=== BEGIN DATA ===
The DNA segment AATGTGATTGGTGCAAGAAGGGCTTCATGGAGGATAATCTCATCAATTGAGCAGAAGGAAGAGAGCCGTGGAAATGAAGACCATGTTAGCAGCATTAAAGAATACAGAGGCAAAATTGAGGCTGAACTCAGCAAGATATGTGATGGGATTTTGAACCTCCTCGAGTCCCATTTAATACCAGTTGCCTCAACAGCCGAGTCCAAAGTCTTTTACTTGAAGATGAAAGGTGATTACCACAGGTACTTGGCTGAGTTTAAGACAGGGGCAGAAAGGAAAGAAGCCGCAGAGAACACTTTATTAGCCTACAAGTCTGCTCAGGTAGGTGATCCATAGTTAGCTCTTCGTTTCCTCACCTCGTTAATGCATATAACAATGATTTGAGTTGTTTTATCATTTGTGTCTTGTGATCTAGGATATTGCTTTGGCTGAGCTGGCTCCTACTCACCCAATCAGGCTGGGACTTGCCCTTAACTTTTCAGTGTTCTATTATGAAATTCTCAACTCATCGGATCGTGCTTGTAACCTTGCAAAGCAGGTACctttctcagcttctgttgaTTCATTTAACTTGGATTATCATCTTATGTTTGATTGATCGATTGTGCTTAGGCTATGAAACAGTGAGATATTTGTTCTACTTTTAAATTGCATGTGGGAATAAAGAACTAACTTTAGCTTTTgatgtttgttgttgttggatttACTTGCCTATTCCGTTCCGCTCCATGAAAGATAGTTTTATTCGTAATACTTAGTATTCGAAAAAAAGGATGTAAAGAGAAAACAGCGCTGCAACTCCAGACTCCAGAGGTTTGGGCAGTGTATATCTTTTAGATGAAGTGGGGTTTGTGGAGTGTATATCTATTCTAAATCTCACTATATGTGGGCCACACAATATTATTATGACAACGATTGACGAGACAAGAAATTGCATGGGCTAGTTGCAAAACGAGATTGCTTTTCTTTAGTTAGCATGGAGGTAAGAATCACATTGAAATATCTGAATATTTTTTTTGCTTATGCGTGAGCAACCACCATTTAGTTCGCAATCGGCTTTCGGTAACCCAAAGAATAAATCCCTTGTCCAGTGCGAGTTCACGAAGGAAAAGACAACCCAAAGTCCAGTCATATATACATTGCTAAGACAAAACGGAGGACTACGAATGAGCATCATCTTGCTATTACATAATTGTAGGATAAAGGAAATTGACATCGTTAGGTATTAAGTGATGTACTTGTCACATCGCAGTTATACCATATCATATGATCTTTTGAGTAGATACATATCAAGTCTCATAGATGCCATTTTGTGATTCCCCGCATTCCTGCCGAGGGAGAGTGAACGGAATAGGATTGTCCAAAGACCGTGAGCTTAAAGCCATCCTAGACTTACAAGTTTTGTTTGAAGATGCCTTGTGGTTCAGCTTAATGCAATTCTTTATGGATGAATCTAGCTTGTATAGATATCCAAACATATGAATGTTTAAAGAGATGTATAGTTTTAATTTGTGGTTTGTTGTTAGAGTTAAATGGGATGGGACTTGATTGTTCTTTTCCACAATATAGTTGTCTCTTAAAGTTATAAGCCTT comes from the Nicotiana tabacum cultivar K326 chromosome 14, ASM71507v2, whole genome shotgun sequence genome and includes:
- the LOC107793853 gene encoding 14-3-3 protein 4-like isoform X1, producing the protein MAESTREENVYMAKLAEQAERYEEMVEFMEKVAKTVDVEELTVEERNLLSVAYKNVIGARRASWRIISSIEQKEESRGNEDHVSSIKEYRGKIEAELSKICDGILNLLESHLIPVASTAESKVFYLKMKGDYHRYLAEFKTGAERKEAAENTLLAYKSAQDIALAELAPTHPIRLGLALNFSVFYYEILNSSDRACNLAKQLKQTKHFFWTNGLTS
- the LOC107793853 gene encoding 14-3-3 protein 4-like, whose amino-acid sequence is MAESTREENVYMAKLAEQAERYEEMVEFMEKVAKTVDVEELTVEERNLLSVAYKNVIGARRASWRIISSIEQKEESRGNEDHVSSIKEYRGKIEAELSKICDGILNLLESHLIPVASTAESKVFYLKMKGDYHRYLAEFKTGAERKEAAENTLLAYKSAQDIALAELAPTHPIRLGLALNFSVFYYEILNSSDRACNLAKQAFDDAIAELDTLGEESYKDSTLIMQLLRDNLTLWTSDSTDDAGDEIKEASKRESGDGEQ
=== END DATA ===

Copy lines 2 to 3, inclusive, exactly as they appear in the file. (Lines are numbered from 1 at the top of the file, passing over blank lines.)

- the LOC107793853 gene encoding 14-3-3 protein 4-like isoform X1, producing the protein MAESTREENVYMAKLAEQAERYEEMVEFMEKVAKTVDVEELTVEERNLLSVAYKNVIGARRASWRIISSIEQKEESRGNEDHVSSIKEYRGKIEAELSKICDGILNLLESHLIPVASTAESKVFYLKMKGDYHRYLAEFKTGAERKEAAENTLLAYKSAQDIALAELAPTHPIRLGLALNFSVFYYEILNSSDRACNLAKQLKQTKHFFWTNGLTS
- the LOC107793853 gene encoding 14-3-3 protein 4-like, whose amino-acid sequence is MAESTREENVYMAKLAEQAERYEEMVEFMEKVAKTVDVEELTVEERNLLSVAYKNVIGARRASWRIISSIEQKEESRGNEDHVSSIKEYRGKIEAELSKICDGILNLLESHLIPVASTAESKVFYLKMKGDYHRYLAEFKTGAERKEAAENTLLAYKSAQDIALAELAPTHPIRLGLALNFSVFYYEILNSSDRACNLAKQAFDDAIAELDTLGEESYKDSTLIMQLLRDNLTLWTSDSTDDAGDEIKEASKRESGDGEQ